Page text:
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I'm trying to decompile an old binary (about 20 year old).

The program uses exceptions.

I found some FuncInfo but they do not contain any pTryBlockMap and nTryBlocks is 0.

I've tried many options on the VC6 compiler but I could not get this result.

The stack doesn't look like a regular stack:

...
SEH handler
scope table
Try Level
saved EBP
return address

But it looks like:

...
SEH handler
Try level
return address

Do you have any idea how to achieve this and why it would have been like that ?

SEH Handler is :

MOV        EAX,DAT_00412c90
JMP        ___CxxFrameHandler

FuncInfo@00412c90

19930520
00000005
00412cb0
00000000
00000000
00000000
00000000
00000000
  • What is the SEH handler called? Do you have a link to the binary? – Igor Skochinsky Jan 16 at 21:59
  • @Igor Skochinsky Sorry, I can't provide a link to the binary. – picryott Jan 16 at 22:08
0

Even when there are no try/catch blocks in a function, the compiler may generate a FunctionInfo structure and register a C++EH handler (such as __CxxFrameHandler). This is necessary, for example, to destruct automatic (stack-allocated) C++ objects going out of scope, or cleaning up a partially constructed object in a constructor. In such functions there will be no try blocks but you should see non-zero pUnwindMap with pointers to unwind funclets containing calls to destructors of stack objects, i.e. something like:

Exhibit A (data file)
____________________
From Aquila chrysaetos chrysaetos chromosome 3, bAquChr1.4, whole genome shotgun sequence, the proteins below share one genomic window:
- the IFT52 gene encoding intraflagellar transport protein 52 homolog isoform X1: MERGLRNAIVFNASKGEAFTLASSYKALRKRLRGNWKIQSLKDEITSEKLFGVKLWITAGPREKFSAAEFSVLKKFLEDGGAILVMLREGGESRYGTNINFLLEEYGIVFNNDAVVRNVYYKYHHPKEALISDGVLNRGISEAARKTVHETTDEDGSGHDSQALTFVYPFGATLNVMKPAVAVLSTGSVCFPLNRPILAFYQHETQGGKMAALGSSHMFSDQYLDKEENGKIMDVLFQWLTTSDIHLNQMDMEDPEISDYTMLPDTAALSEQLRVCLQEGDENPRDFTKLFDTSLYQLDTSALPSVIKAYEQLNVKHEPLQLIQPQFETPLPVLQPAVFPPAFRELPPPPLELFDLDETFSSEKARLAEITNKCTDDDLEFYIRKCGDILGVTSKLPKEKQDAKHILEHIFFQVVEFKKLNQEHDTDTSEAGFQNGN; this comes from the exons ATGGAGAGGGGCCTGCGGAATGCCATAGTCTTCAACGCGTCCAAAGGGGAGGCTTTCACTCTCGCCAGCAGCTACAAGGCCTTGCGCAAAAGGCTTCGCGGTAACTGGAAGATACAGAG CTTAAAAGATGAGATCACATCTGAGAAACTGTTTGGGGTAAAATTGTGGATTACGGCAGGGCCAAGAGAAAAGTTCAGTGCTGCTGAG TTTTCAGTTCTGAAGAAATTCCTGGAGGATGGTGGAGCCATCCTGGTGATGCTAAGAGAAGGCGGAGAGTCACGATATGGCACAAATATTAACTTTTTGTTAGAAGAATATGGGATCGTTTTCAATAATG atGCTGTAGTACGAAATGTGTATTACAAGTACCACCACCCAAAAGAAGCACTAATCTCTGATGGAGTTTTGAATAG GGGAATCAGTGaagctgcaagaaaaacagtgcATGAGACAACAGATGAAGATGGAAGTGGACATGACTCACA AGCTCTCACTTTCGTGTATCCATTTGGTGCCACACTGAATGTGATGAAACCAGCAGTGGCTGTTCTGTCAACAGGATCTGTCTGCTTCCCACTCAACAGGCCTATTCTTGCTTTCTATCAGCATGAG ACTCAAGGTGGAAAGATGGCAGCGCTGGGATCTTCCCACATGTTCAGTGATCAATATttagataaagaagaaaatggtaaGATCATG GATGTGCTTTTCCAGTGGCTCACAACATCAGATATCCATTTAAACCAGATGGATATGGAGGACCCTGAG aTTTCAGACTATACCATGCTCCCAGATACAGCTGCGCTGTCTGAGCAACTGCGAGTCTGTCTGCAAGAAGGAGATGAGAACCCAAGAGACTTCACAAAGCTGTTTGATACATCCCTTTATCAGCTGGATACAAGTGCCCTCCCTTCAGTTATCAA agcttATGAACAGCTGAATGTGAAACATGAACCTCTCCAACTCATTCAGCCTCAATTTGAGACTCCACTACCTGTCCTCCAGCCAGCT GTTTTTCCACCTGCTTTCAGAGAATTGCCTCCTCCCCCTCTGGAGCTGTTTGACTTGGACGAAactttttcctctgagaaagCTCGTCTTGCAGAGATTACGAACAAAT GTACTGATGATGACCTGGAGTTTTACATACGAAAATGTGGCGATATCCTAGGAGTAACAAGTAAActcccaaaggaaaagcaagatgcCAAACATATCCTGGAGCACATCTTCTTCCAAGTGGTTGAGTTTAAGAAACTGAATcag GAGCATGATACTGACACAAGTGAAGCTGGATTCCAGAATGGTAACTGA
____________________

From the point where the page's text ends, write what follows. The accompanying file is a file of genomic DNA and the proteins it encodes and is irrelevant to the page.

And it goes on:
lea ecx, [ebp-2Ch]
jmp std::string::~string
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  • That's it. Thank you. And the difference in the stack seems to be an optimization option for the compiler (/Ox). – picryott Jan 18 at 11:50
1

Actually it was so obvious - I just haven't read the C++ standard and was writing throw() specification thinking it would allow all exceptions - instead it turned out it was the exact opposite.

And yes this throw function specification is what is causing those zero TryBlockMap with more than one Unwind entries. Here is a VC++ 6.0 (and later) compilable example (view dissasembly of f):

#include <stdio.h>

struct B {
    int a, b;
};

struct B1 {
    B1() {};
    B1(const B1& tmp) {
        a1 = tmp.a1;
        printf("B1::B1 copy constr\n");
    }
    ~B1() {
        printf("~B1()\n");
    }
    int a1, b1;
};

struct A : B, B1 {
    int b, c;
};

struct A f() throw(int) {
    struct A tmp;
    return tmp;
}

int main() {
    f();
}

With two unwind entries. The tricky part in that scenario is that throw specification is not added to the type of the function so even if you have debug symbols (PDB) - you still will have your head banging against the wall.

EDIT: Actually the above example won't work for newer versions of MSVC - if you want to do it there you would need to add a try - catch block encapsulating the f() call.

Also the class A and all of it's parents were a test case for another question related to the topic of C++ exception if you want to learn more but otherwise I don't think this exact structure is necessary to trigger the generation of FunctionInfo with zero TryBlocks. There just need to be something going on in f I think.

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